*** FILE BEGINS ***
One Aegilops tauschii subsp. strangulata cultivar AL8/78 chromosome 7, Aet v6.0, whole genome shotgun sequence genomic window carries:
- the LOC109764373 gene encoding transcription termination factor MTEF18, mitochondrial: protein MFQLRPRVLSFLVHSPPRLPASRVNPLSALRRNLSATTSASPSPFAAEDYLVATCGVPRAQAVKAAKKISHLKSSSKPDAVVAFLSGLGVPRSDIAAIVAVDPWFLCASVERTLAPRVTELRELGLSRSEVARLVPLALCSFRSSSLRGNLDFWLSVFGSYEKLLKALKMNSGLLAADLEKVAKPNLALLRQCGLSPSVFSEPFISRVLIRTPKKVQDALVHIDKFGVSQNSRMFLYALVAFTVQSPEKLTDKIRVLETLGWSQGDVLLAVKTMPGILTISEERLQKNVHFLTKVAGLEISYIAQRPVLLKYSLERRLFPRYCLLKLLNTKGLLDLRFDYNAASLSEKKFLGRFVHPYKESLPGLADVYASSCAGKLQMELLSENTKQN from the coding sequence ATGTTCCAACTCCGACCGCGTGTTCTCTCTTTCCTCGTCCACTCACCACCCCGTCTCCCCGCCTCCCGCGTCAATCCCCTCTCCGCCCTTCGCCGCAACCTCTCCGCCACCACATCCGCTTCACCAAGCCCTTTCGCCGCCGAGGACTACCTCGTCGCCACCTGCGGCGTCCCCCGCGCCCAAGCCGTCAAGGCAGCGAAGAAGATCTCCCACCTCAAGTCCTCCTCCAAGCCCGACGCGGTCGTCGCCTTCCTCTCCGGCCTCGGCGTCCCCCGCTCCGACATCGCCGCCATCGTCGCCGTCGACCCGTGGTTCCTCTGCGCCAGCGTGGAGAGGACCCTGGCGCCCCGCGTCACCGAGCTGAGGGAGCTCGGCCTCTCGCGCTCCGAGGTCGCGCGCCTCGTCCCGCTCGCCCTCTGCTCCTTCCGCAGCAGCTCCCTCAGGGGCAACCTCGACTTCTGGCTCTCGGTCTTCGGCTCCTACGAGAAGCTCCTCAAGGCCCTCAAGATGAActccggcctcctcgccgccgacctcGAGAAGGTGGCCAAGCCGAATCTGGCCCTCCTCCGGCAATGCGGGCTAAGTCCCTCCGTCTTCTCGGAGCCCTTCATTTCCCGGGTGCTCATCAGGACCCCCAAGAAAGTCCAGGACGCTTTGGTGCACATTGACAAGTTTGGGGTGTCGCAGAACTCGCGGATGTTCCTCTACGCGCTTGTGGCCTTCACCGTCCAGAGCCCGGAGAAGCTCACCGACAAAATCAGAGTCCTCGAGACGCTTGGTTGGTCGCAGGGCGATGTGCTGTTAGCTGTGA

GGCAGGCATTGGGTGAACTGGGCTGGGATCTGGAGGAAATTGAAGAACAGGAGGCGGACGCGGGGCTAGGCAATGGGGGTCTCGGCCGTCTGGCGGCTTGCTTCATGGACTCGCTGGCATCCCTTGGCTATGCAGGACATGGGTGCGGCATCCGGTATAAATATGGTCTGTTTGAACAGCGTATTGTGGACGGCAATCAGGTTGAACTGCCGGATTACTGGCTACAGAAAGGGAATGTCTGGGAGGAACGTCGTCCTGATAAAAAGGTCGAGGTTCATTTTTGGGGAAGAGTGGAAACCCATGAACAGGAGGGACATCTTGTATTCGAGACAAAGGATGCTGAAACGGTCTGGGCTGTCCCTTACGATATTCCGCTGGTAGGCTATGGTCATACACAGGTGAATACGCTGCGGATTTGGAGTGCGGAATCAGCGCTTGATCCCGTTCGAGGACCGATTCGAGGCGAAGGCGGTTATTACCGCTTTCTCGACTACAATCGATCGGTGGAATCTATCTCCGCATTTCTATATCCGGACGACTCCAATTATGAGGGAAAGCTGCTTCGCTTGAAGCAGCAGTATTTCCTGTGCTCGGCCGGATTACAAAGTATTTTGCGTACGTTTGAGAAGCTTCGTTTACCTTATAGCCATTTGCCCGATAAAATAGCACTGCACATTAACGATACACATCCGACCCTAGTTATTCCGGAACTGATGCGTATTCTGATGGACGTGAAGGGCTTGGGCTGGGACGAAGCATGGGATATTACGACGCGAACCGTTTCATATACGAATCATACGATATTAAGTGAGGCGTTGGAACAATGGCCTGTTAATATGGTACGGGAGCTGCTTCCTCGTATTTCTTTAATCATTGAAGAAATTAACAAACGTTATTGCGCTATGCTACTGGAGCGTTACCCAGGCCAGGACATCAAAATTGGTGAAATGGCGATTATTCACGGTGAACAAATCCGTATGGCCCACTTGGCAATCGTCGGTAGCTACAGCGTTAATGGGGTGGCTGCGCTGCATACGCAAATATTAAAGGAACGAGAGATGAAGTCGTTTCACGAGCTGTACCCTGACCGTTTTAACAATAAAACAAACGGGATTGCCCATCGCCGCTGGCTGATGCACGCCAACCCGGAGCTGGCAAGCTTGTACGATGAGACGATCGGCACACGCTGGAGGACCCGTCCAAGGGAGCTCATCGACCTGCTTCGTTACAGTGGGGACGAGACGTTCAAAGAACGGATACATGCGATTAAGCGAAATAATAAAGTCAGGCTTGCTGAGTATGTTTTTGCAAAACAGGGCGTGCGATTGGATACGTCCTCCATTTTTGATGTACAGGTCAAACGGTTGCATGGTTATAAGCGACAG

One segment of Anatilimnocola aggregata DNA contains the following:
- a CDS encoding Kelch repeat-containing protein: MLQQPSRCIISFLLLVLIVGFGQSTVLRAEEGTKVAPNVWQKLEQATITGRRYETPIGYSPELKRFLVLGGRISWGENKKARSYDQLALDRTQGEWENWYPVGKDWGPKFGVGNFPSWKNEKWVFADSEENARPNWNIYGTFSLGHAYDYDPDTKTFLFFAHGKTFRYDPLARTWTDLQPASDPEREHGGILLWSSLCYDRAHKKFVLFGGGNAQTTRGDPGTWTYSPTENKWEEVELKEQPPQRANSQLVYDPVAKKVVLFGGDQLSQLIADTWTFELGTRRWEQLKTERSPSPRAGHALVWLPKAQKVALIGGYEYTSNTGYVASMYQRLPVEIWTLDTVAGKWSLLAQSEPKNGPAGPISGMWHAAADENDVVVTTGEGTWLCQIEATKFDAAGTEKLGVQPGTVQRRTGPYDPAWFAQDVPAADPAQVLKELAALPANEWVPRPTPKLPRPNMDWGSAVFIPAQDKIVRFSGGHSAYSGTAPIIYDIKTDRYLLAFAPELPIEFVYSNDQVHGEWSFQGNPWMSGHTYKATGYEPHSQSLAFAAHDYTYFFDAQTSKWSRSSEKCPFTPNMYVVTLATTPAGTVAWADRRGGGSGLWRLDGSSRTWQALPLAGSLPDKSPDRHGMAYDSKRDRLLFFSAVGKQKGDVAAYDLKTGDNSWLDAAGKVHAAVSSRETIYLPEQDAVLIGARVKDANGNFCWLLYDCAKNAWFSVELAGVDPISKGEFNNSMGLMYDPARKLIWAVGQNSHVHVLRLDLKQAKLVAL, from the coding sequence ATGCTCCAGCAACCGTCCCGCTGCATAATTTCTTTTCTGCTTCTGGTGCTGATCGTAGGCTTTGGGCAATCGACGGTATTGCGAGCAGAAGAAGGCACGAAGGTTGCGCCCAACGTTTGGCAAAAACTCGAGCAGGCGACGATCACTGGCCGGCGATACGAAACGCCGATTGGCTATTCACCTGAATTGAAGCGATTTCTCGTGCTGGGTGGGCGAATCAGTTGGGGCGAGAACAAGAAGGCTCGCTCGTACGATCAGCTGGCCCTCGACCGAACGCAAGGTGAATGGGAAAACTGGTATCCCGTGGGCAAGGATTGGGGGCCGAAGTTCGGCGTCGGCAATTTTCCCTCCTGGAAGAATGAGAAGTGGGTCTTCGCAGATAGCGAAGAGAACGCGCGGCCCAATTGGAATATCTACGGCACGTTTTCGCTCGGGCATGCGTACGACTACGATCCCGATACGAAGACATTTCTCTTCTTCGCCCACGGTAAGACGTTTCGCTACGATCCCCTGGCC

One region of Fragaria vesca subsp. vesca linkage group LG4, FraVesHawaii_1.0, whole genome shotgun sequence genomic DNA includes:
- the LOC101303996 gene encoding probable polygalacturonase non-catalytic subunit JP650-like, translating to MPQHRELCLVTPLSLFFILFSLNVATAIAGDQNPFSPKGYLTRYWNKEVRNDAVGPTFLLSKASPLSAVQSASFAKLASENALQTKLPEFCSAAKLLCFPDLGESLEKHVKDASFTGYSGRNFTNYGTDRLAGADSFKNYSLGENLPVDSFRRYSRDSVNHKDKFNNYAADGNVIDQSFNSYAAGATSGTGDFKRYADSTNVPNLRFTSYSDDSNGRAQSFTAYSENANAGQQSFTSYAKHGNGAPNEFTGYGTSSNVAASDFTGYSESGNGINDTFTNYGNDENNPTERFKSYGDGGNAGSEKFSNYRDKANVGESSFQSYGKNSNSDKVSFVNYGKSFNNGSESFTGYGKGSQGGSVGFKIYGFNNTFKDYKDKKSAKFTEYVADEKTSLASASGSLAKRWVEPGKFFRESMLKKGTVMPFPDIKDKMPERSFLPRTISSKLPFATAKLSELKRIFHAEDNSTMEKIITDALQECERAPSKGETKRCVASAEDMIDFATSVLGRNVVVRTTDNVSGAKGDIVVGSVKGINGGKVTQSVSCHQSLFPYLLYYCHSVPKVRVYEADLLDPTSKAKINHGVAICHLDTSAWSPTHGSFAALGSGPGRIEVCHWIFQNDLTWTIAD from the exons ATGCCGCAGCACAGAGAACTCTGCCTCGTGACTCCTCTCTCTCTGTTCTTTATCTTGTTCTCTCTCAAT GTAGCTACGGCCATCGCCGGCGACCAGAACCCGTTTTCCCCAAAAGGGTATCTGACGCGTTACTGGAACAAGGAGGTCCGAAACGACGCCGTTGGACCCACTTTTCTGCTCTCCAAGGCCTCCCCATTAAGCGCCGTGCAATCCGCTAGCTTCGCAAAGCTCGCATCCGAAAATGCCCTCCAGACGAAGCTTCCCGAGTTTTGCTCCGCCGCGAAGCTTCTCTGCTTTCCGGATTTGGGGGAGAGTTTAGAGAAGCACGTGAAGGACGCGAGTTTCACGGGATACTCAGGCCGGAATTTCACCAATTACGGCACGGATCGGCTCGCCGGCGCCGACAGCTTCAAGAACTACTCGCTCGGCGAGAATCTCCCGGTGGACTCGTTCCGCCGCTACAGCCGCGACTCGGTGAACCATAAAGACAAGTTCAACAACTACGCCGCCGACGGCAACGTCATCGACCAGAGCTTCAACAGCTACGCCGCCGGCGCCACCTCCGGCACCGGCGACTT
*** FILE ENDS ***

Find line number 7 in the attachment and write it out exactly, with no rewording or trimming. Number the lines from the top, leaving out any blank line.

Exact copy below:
- the LOC101303996 gene encoding probable polygalacturonase non-catalytic subunit JP650-like, translating to MPQHRELCLVTPLSLFFILFSLNVATAIAGDQNPFSPKGYLTRYWNKEVRNDAVGPTFLLSKASPLSAVQSASFAKLASENALQTKLPEFCSAAKLLCFPDLGESLEKHVKDASFTGYSGRNFTNYGTDRLAGADSFKNYSLGENLPVDSFRRYSRDSVNHKDKFNNYAADGNVIDQSFNSYAAGATSGTGDFKRYADSTNVPNLRFTSYSDDSNGRAQSFTAYSENANAGQQSFTSYAKHGNGAPNEFTGYGTSSNVAASDFTGYSESGNGINDTFTNYGNDENNPTERFKSYGDGGNAGSEKFSNYRDKANVGESSFQSYGKNSNSDKVSFVNYGKSFNNGSESFTGYGKGSQGGSVGFKIYGFNNTFKDYKDKKSAKFTEYVADEKTSLASASGSLAKRWVEPGKFFRESMLKKGTVMPFPDIKDKMPERSFLPRTISSKLPFATAKLSELKRIFHAEDNSTMEKIITDALQECERAPSKGETKRCVASAEDMIDFATSVLGRNVVVRTTDNVSGAKGDIVVGSVKGINGGKVTQSVSCHQSLFPYLLYYCHSVPKVRVYEADLLDPTSKAKINHGVAICHLDTSAWSPTHGSFAALGSGPGRIEVCHWIFQNDLTWTIAD from the exons ATGCCGCAGCACAGAGAACTCTGCCTCGTGACTCCTCTCTCTCTGTTCTTTATCTTGTTCTCTCTCAAT GTAGCTACGGCCATCGCCGGCGACCAGAACCCGTTTTCCCCAAAAGGGTATCTGACGCGTTACTGGAACAAGGAGGTCCGAAACGACGCCGTTGGACCCACTTTTCTGCTCTCCAAGGCCTCCCCATTAAGCGCCGTGCAATCCGCTAGCTTCGCAAAGCTCGCATCCGAAAATGCCCTCCAGACGAAGCTTCCCGAGTTTTGCTCCGCCGCGAAGCTTCTCTGCTTTCCGGATTTGGGGGAGAGTTTAGAGAAGCACGTGAAGGACGCGAGTTTCACGGGATACTCAGGCCGGAATTTCACCAATTACGGCACGGATCGGCTCGCCGGCGCCGACAGCTTCAAGAACTACTCGCTCGGCGAGAATCTCCCGGTGGACTCGTTCCGCCGCTACAGCCGCGACTCGGTGAACCATAAAGACAAGTTCAACAACTACGCCGCCGACGGCAACGTCATCGACCAGAGCTTCAACAGCTACGCCGCCGGCGCCACCTCCGGCACCGGCGACTT